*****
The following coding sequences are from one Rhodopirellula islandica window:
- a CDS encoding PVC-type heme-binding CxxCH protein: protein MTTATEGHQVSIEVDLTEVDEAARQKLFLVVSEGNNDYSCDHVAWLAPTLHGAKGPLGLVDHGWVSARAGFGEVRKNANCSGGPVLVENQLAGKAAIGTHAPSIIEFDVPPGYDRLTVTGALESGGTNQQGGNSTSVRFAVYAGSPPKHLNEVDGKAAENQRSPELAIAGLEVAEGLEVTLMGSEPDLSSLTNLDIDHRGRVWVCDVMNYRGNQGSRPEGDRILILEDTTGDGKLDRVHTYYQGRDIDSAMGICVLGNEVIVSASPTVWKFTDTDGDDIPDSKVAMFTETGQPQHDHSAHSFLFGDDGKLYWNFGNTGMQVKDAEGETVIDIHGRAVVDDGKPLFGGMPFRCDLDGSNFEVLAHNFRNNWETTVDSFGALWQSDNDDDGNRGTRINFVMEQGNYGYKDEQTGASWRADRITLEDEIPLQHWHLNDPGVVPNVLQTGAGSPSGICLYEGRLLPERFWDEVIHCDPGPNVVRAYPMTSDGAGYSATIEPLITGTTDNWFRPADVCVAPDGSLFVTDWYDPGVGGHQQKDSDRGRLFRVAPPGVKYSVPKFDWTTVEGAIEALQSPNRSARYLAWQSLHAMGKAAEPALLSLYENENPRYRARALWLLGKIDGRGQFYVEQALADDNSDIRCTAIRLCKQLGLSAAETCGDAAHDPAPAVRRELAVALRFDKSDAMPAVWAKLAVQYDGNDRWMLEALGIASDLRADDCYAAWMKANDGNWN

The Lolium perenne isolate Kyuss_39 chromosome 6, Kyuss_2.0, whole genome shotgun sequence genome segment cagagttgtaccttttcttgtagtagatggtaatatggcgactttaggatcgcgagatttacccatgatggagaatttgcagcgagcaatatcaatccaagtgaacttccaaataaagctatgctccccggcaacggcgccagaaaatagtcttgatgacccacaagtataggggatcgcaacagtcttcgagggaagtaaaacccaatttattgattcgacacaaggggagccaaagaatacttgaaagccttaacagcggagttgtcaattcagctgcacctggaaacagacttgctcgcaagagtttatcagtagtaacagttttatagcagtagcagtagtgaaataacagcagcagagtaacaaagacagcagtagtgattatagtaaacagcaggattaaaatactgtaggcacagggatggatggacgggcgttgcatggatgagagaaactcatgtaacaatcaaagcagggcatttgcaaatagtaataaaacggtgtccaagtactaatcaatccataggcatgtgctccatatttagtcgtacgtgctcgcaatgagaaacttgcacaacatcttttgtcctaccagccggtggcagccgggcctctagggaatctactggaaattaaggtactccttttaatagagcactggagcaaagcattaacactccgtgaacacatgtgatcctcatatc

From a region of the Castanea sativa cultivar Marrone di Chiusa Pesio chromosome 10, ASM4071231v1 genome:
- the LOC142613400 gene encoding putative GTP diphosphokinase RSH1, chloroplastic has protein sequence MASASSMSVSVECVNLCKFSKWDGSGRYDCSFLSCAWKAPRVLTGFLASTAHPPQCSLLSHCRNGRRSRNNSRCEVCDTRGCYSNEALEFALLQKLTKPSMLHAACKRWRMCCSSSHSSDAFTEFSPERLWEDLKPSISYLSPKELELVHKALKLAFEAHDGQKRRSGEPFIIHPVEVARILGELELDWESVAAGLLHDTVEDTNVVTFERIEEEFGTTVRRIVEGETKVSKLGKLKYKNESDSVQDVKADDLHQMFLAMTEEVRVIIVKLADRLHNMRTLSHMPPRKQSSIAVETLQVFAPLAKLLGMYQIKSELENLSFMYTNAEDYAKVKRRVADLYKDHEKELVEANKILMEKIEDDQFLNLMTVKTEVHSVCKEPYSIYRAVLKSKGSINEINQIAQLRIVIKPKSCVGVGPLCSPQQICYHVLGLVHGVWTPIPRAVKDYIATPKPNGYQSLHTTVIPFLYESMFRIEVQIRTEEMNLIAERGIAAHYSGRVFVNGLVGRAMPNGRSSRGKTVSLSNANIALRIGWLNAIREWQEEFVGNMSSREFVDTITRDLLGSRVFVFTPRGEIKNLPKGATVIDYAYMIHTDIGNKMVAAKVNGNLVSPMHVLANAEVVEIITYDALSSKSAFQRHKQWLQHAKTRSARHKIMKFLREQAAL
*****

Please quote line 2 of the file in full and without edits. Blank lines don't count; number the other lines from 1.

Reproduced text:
- a CDS encoding PVC-type heme-binding CxxCH protein: protein MTTATEGHQVSIEVDLTEVDEAARQKLFLVVSEGNNDYSCDHVAWLAPTLHGAKGPLGLVDHGWVSARAGFGEVRKNANCSGGPVLVENQLAGKAAIGTHAPSIIEFDVPPGYDRLTVTGALESGGTNQQGGNSTSVRFAVYAGSPPKHLNEVDGKAAENQRSPELAIAGLEVAEGLEVTLMGSEPDLSSLTNLDIDHRGRVWVCDVMNYRGNQGSRPEGDRILILEDTTGDGKLDRVHTYYQGRDIDSAMGICVLGNEVIVSASPTVWKFTDTDGDDIPDSKVAMFTETGQPQHDHSAHSFLFGDDGKLYWNFGNTGMQVKDAEGETVIDIHGRAVVDDGKPLFGGMPFRCDLDGSNFEVLAHNFRNNWETTVDSFGALWQSDNDDDGNRGTRINFVMEQGNYGYKDEQTGASWRADRITLEDEIPLQHWHLNDPGVVPNVLQTGAGSPSGICLYEGRLLPERFWDEVIHCDPGPNVVRAYPMTSDGAGYSATIEPLITGTTDNWFRPADVCVAPDGSLFVTDWYDPGVGGHQQKDSDRGRLFRVAPPGVKYSVPKFDWTTVEGAIEALQSPNRSARYLAWQSLHAMGKAAEPALLSLYENENPRYRARALWLLGKIDGRGQFYVEQALADDNSDIRCTAIRLCKQLGLSAAETCGDAAHDPAPAVRRELAVALRFDKSDAMPAVWAKLAVQYDGNDRWMLEALGIASDLRADDCYAAWMKANDGNWN